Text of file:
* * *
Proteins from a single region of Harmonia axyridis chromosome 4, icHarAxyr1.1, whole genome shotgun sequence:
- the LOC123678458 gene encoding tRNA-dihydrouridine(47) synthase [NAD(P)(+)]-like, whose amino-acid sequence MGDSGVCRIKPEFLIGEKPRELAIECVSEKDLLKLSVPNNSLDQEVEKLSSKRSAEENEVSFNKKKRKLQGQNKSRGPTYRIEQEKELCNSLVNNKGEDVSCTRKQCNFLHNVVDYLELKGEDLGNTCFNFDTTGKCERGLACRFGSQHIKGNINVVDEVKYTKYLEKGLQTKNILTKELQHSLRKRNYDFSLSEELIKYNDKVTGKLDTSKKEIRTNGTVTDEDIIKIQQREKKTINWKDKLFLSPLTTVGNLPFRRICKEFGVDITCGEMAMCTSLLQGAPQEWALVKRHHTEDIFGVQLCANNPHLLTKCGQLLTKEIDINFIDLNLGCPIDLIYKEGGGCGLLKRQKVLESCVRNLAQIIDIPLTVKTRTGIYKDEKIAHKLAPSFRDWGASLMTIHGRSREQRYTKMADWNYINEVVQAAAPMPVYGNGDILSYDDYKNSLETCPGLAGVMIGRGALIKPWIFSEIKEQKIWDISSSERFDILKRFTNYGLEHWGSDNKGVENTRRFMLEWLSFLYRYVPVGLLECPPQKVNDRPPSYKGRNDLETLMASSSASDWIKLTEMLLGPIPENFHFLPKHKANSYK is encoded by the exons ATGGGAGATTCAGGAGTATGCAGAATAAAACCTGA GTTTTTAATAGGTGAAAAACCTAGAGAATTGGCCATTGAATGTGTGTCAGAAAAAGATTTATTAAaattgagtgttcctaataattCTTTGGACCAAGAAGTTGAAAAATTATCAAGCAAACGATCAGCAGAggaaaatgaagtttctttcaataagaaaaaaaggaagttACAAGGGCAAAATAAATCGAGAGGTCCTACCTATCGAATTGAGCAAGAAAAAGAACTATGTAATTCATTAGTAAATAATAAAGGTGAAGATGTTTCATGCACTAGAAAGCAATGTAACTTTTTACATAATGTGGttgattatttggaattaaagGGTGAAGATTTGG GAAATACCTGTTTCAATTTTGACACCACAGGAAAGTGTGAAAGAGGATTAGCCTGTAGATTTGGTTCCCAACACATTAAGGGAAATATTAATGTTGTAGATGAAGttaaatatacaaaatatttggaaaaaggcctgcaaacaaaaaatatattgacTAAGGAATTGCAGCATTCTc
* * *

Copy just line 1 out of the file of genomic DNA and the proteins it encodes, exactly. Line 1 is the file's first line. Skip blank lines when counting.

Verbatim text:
Proteins from a single region of Harmonia axyridis chromosome 4, icHarAxyr1.1, whole genome shotgun sequence: